Soviet Axe Restoration: Replace Or Repair?

What do you do with a cool-looking misfit guitar that has non-working built-in effects and some iffy design aspects? Do you try to fix it and keep it original, or do you gut it and strut your stuff with new bits from around the shop? This is the conundrum that [Tim Sway] finds himself in with this late 70s/early 80s Formanta Solo II straight out of the USSR. (Video, embedded below.)

[Tim] likes a lot of things about it (and we do, too), especially the acid green pick guard, the sparkly pickups, and the beefy bridge that lets him set the string spacing individually, on the fly. It even has a built-in phaser and distortion, but those aren’t working and may never have worked that well at all.

The non-working effects guts.

As you can see in the video below, [Tim] has already spent a few hours making it playable and a little more palatable in order to figure out what to do with it electronics-wise. He started by making the 9 V compartment big enough to actually fit a battery inside, and drilled out bigger holes for new tuners.

Interestingly, these guitars had a 5-pin DIN receptacle instead of a 1/4″ jack. [Tim] bought an adapter just in case, but once someone dug up a schematic and sent it over, he decided to rewire it with a 1/4″.

For all of its plus sides, [Tim] doesn’t like the headstock on this thing at all and found the neck to be too chunky for the modern guitarist, so he cut down the headstock, shaved down the neck a bit, and stained it dark. He also made a new nut out of what looks like rosewood. Then it was on to the more standard stuff — file down the frets and polish them, oil the fretboard, and clean up the body.

The point of this exercise is to make a usable guitar for the modern musician. As [Tim] says, this is not a particularly valuable guitar, nor is it rare, and it wasn’t built that well to begin with. One of the issues is the switches — they’re kind of light and cheesy feeling, and one of them is directly in the strum path. Will [Tim] change those out but fix the original effects, or will he make the thing completely his own? We wait with bated breath.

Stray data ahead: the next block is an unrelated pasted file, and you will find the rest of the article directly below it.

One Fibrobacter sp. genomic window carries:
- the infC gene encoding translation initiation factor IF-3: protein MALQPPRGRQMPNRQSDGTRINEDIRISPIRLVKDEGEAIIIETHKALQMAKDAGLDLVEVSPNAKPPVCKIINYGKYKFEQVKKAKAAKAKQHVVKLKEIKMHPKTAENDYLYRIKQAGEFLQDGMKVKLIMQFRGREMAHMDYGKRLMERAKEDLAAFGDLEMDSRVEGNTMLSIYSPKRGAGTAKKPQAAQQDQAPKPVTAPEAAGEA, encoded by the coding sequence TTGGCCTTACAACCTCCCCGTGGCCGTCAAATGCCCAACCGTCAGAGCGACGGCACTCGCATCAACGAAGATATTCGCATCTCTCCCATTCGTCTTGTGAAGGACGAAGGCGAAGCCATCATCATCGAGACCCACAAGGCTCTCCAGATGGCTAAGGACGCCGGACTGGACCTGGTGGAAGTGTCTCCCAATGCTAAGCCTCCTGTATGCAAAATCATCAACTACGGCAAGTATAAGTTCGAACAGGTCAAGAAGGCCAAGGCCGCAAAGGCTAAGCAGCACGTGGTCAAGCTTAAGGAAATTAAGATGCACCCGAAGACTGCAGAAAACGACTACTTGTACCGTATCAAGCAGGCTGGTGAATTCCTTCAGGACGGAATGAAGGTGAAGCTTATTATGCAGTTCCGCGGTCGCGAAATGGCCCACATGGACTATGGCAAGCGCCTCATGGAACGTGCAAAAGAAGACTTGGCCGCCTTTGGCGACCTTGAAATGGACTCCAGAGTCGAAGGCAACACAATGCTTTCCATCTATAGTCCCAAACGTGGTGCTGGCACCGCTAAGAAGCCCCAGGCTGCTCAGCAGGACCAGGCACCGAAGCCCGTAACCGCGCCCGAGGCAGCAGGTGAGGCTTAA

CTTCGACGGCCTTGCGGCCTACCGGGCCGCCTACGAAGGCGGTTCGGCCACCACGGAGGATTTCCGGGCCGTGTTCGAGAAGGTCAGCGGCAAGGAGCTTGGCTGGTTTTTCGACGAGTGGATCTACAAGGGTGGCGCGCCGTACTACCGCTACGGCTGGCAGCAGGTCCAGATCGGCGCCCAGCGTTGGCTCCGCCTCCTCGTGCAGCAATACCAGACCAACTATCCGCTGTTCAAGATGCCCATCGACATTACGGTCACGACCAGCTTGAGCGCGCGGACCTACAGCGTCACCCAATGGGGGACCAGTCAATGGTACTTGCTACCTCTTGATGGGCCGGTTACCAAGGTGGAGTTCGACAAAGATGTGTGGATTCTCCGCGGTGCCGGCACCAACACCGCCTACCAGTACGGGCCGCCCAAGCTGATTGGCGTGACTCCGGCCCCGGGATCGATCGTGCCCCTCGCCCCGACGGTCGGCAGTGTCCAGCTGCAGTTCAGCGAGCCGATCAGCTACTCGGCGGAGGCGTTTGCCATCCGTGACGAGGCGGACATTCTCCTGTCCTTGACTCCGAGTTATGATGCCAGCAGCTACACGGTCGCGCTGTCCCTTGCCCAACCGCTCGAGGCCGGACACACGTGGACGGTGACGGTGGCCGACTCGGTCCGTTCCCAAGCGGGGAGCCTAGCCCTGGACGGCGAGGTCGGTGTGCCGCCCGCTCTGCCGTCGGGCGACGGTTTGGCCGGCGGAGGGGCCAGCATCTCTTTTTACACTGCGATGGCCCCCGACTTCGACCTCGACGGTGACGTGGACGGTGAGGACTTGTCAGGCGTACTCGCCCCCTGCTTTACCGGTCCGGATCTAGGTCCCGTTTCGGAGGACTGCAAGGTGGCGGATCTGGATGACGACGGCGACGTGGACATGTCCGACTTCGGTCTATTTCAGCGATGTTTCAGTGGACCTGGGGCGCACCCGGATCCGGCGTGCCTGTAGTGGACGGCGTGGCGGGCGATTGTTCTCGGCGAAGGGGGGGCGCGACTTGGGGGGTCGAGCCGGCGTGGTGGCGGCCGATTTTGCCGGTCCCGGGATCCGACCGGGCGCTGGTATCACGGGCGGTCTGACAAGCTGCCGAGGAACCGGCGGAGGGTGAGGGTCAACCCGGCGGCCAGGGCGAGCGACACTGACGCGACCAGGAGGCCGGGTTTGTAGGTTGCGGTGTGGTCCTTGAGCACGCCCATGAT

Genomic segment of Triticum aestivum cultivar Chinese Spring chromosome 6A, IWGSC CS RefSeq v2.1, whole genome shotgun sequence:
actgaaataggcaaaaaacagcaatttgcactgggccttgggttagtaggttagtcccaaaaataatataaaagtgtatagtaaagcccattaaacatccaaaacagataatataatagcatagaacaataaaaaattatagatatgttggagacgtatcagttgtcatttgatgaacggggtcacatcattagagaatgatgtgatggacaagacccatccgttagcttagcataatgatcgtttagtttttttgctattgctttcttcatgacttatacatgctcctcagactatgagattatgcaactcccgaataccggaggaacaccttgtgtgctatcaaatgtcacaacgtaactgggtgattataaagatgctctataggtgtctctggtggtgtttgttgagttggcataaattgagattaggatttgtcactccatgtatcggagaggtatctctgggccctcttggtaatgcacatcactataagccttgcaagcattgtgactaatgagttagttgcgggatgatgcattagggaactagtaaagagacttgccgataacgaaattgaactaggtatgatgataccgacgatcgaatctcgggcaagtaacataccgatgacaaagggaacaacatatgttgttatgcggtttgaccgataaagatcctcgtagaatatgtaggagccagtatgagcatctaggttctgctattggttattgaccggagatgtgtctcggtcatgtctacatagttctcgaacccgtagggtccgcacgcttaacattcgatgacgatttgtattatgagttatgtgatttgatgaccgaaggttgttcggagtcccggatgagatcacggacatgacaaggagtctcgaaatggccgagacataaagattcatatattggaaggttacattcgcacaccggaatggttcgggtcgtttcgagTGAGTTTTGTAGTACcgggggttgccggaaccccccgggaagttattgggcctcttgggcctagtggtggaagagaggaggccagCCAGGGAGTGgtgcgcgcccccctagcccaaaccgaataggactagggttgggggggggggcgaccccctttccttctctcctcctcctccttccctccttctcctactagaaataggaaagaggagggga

Want to mess around with cheap old guitars, but don’t know where to start? Our own [Sven Gregori] has your back with Axe Hacks.

Via adafruit

12 thoughts on “Soviet Axe Restoration: Replace Or Repair?

    1. Looks like they go from $300-$700 based on condition. This example is probably on the lower end. He is already down the path of modification; I say keep going. I’d try to recreate what it was *supposed* to do originally, with modern electronics and better ergonomics.

  1. My guess is that bridge is for adjusting string *length* not string spacing. This being Hackaday, the answer will inevitably be “gut it”.

    Shaving the neck to fit one’s personal hand is a bit extreme. Filing the frets? Were they messed up? Oiling the fretboard? Who does that?

    If the “9 volt battery compartment” had to be enlarged, maybe it wasn’t for a 9 volt battery. Just a thought.

    1. Whatever you want, it’s your guitar. I’m sure there’s plenty of people to get outraged and hate-watch your YouTube video.

      And when did 300-700 USD become cheap? That’s a weeks wage for a fair whack of people, even here in the US.

  2. I take it that you don’t play guitar, or at least not very much if you do. That neck would have been very hard to play for anyone who doesn’t have huge hands. And the frets were in bad shape so they had to be filed to level them. As for who oils a fretboard, the wood dries out and shrinks if it isn’t oiled. If it gets too dry the frets get loose and the ends will poke out past the fretboard and cut your hand when you play.

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